By Rachna Sheth and Sandra Taylor
Philip James Benavides had a dream when he joined the United States Marine Corps in the summer of 1941: He wanted to make music. But within three and a half years, particularly after three months of torture in a Japanese prison camp, he’d lost those physical abilities that had made him a standout musician since childhood.
Although Benavides sustained relatively minor injuries, their effects left him unable to function as a musician. The physical torture he endured during his captivity left him unable to control his lips and fingers the way they are needed for playing the French horn. He also lost much of his hearing because of the years of loud noises on the battlefield.
"It did the job," Benavides said. "I was unable to function again as a musician ... I could listen to music and I would usually be half a tone behind the rest of them ... I was getting completely tone deaf so I just gave [music] up completely."
Benavides was born May 1, 1921, in Austin to Manuel Benavides, a traveling musician, and Guadalupe Estrada Benavides. Manuel died when Benavides was only 4, the second-youngest of 12 children.
Guadalupe began working as a housekeeper. And lucky for Benavides, one of her clients, Joseph Koenigseder, was a teacher at the Austin School of Music. Guadalupe arranged to have Koenigseder provide free music lessons for Benavides in exchange for laundry services.
Benavides graduated from St. Edwards High School in Austin in 1941 and began studying at St. Edwards University, where he received paid tuition to pursue the priesthood. In June of 1941, however, Koenigseder took Benavides to Houston for an audition with the Marine Corps Band. And five months later, Benavides found himself on a train headed to Camp Pendleton in San Diego, Calif., to begin five months of basic training.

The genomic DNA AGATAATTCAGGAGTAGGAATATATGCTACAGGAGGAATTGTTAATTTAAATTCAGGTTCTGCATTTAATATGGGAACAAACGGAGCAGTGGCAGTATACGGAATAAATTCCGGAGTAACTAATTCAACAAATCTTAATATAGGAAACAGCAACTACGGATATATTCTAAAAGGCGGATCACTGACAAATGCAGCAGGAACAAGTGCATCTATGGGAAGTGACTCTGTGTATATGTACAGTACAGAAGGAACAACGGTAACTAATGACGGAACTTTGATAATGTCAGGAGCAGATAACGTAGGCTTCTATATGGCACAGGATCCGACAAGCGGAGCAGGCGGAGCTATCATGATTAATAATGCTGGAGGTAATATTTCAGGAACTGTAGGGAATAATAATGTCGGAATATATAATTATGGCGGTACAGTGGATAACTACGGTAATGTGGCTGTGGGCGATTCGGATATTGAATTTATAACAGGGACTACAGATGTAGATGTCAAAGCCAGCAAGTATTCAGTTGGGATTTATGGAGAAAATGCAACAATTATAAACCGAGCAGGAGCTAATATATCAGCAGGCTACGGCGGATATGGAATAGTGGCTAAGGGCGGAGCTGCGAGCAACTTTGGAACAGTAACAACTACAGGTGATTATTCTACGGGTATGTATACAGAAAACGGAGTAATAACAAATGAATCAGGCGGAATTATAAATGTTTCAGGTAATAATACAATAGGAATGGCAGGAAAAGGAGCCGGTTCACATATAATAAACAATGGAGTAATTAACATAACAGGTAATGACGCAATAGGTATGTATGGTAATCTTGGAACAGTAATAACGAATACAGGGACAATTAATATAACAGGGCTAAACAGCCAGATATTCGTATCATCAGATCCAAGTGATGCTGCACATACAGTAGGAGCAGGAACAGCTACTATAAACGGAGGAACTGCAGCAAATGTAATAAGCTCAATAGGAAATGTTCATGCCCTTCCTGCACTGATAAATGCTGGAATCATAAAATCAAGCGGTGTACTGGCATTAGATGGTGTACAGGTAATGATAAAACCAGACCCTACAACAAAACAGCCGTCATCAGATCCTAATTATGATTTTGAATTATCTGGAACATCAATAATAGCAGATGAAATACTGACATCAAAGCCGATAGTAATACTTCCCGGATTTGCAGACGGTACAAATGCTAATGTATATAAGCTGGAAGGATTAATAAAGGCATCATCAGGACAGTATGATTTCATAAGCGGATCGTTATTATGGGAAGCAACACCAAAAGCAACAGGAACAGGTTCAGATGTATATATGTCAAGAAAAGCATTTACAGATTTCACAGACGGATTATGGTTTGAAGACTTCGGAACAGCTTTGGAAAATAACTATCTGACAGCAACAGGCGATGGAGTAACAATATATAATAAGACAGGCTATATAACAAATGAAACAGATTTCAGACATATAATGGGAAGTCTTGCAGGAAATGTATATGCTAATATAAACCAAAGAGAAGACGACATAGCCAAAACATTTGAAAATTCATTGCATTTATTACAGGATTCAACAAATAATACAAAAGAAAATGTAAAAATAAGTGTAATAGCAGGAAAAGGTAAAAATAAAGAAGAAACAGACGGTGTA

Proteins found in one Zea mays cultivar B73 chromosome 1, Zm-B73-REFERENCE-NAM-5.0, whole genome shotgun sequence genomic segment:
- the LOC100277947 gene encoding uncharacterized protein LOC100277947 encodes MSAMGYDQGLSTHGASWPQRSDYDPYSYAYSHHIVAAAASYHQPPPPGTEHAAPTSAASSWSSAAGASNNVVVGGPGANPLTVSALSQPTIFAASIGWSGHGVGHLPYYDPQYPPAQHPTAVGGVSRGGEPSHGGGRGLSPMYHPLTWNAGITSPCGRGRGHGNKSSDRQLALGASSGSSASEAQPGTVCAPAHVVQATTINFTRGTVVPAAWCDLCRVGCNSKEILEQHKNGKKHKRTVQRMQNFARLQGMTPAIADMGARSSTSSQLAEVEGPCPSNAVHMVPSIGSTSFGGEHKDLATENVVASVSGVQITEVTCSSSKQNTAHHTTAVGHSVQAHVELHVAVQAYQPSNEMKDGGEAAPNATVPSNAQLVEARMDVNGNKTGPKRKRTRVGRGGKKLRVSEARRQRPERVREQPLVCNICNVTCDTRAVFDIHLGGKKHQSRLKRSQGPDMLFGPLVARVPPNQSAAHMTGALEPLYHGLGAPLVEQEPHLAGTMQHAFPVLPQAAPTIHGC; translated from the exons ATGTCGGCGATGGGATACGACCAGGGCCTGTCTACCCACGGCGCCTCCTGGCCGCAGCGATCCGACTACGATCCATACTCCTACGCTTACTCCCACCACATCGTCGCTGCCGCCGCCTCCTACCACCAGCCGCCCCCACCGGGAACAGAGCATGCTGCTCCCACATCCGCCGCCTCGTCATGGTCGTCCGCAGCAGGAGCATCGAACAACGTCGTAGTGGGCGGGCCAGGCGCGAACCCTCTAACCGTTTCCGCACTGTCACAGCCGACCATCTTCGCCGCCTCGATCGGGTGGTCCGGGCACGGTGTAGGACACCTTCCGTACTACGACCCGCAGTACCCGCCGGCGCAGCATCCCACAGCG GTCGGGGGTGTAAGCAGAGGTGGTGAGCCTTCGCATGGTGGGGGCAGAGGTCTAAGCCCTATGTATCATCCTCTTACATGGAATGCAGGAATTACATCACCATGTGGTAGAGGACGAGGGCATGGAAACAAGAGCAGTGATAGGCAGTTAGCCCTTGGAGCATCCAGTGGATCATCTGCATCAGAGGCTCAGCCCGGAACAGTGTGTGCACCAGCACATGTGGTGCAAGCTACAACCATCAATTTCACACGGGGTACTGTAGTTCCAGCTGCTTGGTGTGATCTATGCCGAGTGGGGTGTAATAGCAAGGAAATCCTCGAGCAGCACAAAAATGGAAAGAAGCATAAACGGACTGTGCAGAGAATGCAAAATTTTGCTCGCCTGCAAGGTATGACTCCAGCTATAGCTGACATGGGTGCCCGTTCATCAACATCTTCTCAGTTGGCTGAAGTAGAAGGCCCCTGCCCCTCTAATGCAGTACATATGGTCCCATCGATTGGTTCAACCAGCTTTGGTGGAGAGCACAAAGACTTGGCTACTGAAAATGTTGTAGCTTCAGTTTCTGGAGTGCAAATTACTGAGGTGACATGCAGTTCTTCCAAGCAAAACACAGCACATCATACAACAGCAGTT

"That's how I came about joining the Marine Corps -- to go into the band," he said.
Upon completing basic training, Benavides was assigned to the band at the San Diego Marine Corps Base, and was given the rank of Corporal.
After serving aboard the U.S.S. Essex and being given further training, Benavides was sent to Auckland, New Zealand, for his first assignment in June of 1942. In New Zealand, his unit performed in parades. But soon, his duties as a bandsman became secondary; when his band was called upon to act as first-aid corpsmen and medics in the summer of 1942.
The Marine bandsmen were to alleviate the shortage of Navy corpsmen during the early stages of the Battle of Guadalcanal. Band members in the military have as a secondary job to help medics however possible, a fact of which the Marine Corps is particularly proud. All Marines are first infantrymen and undertake another field of expertise in a secondary role.
Benavides says he never anticipated being involved in nursing wounds and serving as a stretcher-bearer.
"We did first-aid duty to the best of our knowledge -- sometimes it wasn't good enough," he said. "We weren't trained in it ... we did anything we could to stop the bleeding, ease the pain ... on the job training."
Circumstances forced the 9th Marine bandsmen into combat as they headed back to the frontlines to replenish supplies and retrieve the wounded and the dead.
"[There's] no way to put it in words," Benavides said. "It was unbelievable. The more we battled ... I guess you could say you got used to it."
Once the Navy pulled out of Guadalcanal, survival became more than dodging enemy fire. Food was so scarce that one meal a day was considered lucky. Hungry and tired, the Marines would eat anything they could scrounge up, including roots and grubworms.
In keeping with the American's island-hopping strategy, Benavides was sent back to New Zealand, then back to Guadalcanal, then to New Georgia, in the Solomon Islands, in the spring of 1943. The military operation was constructed to secure Munda Airfield; Benavides' division arrived to bolster the inexperienced 45th Army Division. A month into the operation, however, Benavides contracted malaria and was sent back to Auckland to recuperate.